While subprime and hard money loans are both alternative financing solutions, they differ in a variety of ways. Both options are ideal funding solutions for borrowers who are unable to obtain credit from a traditional lending source, such as a bank or credit union, but that’s typically where their similarities end. Read on to understand the differences between subprime and hard money loans.
Subprime loans are offered to customers with higher interest rates compared to conventional loan programs. Those with unconventional proof of income, less-than-perfect credit, an inability to prove liquid cash reserves, or difficulty maintaining a usual repayment schedule can benefit from a subprime loan. A borrower may be in the position to apply for a subprime loan to do unemployment, divorce, or a medical emergency. A lender may offer a fixed or adjustable interest rate, and the interest rate will depend on the specific situation of each individual borrower.
Hard Money Loans
Hard money lenders typically lend to those who are even unable to qualify for a subprime loan. For instance, the borrower may be at risk for foreclosure, have issues with home vale and seasoning or possibly are working with a gift of equity or a non-traditional for of down payment. The loans are mainly based on the property’s equity. Due to the higher risk, hard money lenders charge higher interest rates than traditional lenders, but the term of the loan is usually shorter with lengths varying from 6 months to 60 months.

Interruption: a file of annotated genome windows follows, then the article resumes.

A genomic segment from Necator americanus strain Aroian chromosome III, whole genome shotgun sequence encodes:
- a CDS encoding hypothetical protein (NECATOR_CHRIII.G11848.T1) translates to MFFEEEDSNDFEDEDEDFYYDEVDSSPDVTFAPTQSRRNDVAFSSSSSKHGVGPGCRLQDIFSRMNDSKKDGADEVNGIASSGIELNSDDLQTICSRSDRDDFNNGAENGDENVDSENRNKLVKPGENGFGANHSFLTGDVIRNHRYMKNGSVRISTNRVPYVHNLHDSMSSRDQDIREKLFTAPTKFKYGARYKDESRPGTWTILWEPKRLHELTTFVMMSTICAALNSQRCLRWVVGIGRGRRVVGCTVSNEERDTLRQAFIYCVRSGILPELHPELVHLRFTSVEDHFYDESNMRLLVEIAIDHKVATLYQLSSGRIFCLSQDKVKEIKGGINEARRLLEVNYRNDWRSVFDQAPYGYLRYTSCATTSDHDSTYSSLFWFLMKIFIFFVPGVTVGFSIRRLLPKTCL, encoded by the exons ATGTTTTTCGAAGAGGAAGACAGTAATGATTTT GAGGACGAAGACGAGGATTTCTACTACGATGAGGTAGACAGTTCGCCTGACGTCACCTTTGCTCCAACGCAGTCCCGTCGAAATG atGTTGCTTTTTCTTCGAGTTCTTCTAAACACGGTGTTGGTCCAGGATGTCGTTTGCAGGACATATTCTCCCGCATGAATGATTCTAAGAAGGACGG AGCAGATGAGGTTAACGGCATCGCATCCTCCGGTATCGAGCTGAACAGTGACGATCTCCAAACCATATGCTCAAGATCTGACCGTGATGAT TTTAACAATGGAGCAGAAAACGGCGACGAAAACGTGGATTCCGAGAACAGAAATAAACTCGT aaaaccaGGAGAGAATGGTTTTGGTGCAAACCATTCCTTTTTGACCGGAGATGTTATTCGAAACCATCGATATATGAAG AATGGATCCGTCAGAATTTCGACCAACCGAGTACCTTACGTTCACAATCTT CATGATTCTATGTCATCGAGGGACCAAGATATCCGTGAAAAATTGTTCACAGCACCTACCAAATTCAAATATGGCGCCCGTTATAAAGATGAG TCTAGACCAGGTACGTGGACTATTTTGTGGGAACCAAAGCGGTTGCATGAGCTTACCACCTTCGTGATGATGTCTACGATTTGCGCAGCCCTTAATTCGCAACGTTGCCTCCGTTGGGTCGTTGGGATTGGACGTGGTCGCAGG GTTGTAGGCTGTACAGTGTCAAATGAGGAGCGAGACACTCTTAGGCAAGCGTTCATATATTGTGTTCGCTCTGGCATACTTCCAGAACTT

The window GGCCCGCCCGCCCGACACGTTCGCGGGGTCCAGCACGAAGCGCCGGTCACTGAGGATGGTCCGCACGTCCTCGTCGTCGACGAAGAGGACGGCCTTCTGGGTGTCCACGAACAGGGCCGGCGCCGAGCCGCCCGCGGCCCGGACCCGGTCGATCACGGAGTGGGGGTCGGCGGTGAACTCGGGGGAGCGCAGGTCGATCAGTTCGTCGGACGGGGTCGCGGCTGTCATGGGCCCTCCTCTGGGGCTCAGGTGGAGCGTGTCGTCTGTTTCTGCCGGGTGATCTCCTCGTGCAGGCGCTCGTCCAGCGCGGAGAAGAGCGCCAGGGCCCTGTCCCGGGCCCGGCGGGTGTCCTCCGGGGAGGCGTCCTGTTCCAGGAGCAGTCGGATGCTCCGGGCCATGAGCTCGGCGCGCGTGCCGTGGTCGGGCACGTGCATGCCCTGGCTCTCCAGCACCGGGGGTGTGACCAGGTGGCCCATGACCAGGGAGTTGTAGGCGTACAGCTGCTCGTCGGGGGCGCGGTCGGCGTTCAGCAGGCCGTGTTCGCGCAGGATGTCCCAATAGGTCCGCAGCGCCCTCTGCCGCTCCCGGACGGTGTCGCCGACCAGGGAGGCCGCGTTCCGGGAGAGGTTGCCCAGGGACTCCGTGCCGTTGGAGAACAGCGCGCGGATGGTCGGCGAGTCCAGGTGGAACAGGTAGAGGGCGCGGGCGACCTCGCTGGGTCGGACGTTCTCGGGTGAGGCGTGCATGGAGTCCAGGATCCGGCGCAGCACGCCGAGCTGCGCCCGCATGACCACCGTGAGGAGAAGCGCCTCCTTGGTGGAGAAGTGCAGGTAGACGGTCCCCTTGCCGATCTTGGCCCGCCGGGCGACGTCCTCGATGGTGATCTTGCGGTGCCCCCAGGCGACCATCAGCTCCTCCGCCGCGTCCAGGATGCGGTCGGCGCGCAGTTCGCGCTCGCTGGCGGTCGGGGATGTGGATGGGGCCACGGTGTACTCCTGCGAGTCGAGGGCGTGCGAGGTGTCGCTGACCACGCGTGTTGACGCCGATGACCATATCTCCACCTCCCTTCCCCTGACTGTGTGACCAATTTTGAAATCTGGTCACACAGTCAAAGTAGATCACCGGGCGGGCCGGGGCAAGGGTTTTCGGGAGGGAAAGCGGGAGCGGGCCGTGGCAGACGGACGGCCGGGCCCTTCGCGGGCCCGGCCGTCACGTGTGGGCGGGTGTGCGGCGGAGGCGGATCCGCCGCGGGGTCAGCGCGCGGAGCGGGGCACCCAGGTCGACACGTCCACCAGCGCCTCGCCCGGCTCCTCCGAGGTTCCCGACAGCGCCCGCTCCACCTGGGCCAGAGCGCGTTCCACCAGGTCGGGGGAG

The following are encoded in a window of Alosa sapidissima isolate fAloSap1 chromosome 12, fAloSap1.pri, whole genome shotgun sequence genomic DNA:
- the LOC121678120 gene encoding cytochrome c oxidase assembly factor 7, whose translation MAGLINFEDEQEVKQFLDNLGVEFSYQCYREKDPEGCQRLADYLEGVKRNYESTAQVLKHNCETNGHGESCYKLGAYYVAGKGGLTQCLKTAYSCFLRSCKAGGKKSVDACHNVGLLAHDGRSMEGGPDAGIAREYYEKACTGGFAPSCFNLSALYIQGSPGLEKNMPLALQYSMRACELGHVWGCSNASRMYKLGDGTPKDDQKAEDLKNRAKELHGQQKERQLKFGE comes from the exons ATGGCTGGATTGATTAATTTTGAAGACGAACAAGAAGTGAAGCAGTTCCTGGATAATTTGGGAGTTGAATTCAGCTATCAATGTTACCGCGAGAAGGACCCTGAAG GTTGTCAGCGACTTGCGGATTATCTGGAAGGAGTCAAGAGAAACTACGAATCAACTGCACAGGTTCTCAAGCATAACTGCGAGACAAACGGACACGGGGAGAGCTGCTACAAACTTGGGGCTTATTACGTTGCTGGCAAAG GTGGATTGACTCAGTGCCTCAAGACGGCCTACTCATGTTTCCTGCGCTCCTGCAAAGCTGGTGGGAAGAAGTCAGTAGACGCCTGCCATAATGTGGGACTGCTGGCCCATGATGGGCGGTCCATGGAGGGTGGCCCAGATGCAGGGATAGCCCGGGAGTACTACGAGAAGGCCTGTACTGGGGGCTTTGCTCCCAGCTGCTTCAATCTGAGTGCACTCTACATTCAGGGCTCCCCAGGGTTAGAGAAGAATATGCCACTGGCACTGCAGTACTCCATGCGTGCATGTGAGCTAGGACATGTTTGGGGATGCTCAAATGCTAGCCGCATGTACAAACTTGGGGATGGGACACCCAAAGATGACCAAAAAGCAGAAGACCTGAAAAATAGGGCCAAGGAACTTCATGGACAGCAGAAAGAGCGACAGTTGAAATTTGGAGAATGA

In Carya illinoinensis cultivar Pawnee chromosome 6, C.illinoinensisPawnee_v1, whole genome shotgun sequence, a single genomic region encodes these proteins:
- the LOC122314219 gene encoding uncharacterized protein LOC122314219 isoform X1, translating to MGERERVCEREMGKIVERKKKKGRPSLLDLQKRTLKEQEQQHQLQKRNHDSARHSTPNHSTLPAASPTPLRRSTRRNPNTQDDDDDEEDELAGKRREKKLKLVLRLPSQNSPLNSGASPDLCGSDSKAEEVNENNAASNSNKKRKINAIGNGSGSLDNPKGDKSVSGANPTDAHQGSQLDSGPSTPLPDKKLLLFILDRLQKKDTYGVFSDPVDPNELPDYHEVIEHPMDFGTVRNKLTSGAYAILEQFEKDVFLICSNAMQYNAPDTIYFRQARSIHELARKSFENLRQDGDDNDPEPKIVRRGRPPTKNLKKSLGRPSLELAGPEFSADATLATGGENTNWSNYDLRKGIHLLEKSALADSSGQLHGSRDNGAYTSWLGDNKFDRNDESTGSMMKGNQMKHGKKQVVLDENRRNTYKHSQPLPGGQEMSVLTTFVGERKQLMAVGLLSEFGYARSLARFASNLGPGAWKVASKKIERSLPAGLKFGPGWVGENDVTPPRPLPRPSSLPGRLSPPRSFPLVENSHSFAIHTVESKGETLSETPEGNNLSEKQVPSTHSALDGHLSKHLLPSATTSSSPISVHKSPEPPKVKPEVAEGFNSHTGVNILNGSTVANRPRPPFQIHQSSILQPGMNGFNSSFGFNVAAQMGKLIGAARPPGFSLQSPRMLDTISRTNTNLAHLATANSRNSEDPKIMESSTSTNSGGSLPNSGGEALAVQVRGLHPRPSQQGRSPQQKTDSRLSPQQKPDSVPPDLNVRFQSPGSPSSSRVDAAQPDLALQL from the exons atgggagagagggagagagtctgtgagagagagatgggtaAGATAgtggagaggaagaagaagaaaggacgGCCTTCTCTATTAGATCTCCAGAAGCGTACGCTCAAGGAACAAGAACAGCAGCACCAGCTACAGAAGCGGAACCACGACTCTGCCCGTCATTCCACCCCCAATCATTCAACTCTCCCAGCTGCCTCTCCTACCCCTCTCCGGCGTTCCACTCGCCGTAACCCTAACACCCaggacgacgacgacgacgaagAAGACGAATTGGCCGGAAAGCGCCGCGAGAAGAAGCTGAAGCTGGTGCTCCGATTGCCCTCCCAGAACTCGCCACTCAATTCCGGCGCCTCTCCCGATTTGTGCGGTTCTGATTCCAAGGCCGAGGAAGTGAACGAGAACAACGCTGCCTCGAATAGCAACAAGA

To learn more about subprime and hard money loans, contact Athas Capital Group. Athas is a leading alternative lender that provides structured and transparent lending programs to meet the unique needs of borrowers, investors, and brokers in the real estate industry. Learn more at www.athascapital.com.